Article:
30,000 motorcyclists set for 90-mile charity run prompt safety warning


In what's been a bad year for crashes in Minnesota, motorcyclists are being warned to take extra care this weekend as 30,000 bikes hit the road for the annual Fall Flood Run.

The charity run, celebrating its 50th year, will set off Saturday along the Mississippi and St. Croix River valleys between the Twin Cities and Winona.

But the Minnesota Department of Public Safety is urging riders to take every precaution they can to protect themselves, given that state roads have seen more than their share of fatalities this year.

According to the latest DPS statistics, 51 motorcyclists have died on Minnesota roads this year, already surpassing the total number of 46 who died throughout all of 2014.

"We ask riders to make smart, safe choices to keep themselves, their passengers and others safe when they are on the road," Lt. Tiffani Schweigart of the Minnesota State Patrol said. "Riders need to make their own safety a priority this weekend and always."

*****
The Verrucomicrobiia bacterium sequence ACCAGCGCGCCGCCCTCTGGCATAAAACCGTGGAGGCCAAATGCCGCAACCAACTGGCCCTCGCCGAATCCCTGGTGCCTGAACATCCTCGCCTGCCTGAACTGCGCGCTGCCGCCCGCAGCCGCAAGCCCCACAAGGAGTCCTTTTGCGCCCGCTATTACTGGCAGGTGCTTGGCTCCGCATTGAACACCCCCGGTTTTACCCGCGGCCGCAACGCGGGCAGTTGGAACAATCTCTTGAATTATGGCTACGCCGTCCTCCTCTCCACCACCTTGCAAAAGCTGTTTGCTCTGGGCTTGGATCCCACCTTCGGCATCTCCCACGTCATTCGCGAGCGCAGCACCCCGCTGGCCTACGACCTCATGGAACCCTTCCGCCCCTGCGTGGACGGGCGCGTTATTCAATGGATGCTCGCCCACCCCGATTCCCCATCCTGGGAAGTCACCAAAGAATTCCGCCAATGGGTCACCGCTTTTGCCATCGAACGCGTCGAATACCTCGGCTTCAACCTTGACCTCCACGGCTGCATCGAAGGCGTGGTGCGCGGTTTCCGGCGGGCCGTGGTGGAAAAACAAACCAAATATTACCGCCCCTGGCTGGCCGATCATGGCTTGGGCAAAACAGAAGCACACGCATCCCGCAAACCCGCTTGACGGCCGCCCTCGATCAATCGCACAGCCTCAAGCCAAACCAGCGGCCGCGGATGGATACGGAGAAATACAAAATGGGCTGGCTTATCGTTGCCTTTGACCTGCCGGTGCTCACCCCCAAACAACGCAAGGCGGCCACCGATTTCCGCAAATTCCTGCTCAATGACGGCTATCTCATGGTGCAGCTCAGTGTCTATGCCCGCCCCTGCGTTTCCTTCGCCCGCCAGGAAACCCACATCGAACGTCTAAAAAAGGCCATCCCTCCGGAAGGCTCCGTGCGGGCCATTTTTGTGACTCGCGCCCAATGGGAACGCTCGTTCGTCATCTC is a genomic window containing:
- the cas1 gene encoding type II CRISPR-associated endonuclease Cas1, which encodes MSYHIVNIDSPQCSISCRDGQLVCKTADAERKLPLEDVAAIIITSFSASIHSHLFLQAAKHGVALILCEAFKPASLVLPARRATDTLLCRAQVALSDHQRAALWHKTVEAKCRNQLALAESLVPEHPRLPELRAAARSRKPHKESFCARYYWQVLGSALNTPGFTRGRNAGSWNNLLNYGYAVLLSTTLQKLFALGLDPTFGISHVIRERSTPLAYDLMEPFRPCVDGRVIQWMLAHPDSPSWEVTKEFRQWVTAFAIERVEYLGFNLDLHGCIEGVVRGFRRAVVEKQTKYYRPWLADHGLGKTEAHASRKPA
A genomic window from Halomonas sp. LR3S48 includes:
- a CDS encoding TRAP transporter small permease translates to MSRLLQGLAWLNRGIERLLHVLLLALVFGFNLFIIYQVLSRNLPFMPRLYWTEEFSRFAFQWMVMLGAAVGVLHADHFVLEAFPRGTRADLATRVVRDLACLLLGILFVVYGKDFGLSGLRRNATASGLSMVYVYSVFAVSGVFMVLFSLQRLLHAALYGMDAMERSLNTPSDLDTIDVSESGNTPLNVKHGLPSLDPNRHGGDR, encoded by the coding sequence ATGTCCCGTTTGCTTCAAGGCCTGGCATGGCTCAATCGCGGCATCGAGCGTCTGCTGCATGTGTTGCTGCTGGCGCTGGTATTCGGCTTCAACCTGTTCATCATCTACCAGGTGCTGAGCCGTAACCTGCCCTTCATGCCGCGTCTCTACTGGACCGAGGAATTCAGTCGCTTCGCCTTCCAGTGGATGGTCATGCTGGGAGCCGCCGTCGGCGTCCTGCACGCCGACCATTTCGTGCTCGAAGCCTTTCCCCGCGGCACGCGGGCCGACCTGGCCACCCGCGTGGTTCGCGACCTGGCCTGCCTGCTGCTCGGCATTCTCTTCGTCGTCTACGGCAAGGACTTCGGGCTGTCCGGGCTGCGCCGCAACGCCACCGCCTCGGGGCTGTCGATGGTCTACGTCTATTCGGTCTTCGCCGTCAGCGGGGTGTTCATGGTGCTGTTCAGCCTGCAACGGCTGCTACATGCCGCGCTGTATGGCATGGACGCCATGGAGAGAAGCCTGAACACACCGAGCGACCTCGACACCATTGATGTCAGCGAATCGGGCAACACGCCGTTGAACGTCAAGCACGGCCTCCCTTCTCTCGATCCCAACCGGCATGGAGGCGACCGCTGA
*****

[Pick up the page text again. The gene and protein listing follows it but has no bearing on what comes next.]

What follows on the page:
Police said they will have extra patrols out during the event to "ensure a safe riding environment." They advise riders to wear a DOT-approved helmet and brightly-colored protective gear, and reminded them not to speed or drink and ride.

The Flood Run's origins go back to 1965, when 12 motorcycle riders in the Twin Cities went the 90 miles to Winona to help sandbag the town that was deluged by floodwater.

The following year the riders were invited back to have a party as there was no flood, and it quickly became an annual event held on the third Saturday of every April, with an annual fall event held in September later added, the run's website says.

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